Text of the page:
Johnson wants to depose them both. “We may need to spend a little bit of time in the prison system talking to the former Insys employees, who are nothing more than street level drug dealers,” he said.
He called Subsys “turbo-charged fentanyl” and adds that the threat of bankruptcy is another attempt by Insys to avoid responsibility for its criminal acts.
Haddock stands as a testament that the drug was not designed for long-term use. She had to undergo multiple surgeries and complications due to the effects of high doses of fentanyl on her digestive track, she said.
“This was supposed to be patients who unfortunately have terminal cancer,” Johnson said. “No one anticipated it would be used on a chronic basis or as a maintenance drug.”
Haddock suffers from several chronic conditions. Besides the lumber problem, she suffers from joint disorders, fibromyalgia and a spinal condition. To live her life, Haddock must have effective pain management.
She decided to seek out a pain management doctor after working with her other physicians receiving cortisone injections and nerve blocks. “I felt I needed someone who could work with my rheumatology physician,” she said.
‘If you didn’t take it,
you were going to suffer’
Haddock started on Subsys in 2012 and it quickly became a problem as her dosages were increased.
“It affected my daily life,” she said.
Haddock said Subsys affected her appetite because of the nausea. She ended up dehydrated, lost weight and muscle mass and found herself running out of breath.
She lost her “ability to be organized or stay on task or even remember things.”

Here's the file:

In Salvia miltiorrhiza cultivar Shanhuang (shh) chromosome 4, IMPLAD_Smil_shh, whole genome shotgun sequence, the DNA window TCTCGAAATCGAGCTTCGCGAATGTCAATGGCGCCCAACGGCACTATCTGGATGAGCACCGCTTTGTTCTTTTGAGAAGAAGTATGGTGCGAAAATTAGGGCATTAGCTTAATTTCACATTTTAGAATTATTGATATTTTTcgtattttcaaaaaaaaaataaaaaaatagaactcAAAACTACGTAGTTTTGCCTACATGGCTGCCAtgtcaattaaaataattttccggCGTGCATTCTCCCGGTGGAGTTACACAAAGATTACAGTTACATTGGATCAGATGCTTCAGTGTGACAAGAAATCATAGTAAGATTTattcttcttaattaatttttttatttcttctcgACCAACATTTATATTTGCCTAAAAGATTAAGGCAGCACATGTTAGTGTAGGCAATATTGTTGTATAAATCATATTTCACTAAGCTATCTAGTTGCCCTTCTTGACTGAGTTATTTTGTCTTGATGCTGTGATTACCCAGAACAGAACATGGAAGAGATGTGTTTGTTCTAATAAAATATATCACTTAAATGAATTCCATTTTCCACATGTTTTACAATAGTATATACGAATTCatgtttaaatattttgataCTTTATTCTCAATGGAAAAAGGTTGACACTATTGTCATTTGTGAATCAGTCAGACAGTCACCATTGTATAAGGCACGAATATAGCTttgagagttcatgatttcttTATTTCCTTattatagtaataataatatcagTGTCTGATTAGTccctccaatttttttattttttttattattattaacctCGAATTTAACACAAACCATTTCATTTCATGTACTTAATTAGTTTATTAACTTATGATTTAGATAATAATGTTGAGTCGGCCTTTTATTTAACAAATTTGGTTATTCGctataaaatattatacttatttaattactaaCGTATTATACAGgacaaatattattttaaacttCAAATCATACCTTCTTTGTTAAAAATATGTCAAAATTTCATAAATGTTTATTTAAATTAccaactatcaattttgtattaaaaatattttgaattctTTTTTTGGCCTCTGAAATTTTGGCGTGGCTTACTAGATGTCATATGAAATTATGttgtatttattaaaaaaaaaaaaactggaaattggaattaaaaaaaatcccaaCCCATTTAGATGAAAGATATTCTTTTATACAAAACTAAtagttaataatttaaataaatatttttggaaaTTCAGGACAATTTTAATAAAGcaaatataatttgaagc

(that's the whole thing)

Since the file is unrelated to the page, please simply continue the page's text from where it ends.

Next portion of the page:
Her husband, Ray Carter, said the decline was remarkable. He wondered whether she would ever live a normal life again.
“As the dosage increased, her need for the medication increased,” he said. “She could not go for a period of time without suffering significant withdrawal symptoms.”
Haddock said Subsys wore off quickly and if she didn’t take another dose she would start sweating, vomiting and shaking.
“If you didn’t take it, you were going to suffer the consequences,” she said.
Some patients prescribed Subsys ended up so addicted they turned to street drugs and became homeless.
“I know that I am very lucky,” Haddock said. “I don’t know if I metabolized it differently. I read about individuals who were on the same dosage that I was and I don’t know how I woke up the next day.”
Haddock said for the chronically ill patients, already suffering, the last thing they need is a medication like Subsys causing havoc in their lives.
She wants to speak up for those who didn’t become full-blown addicts but are suffering because of the crackdown on painkillers due to the behavior of companies like Insys.
“So they can tell their story and not be ashamed and take the stigma off of chronically ill patients who needed opiates and were entrapped in this practice,” she said.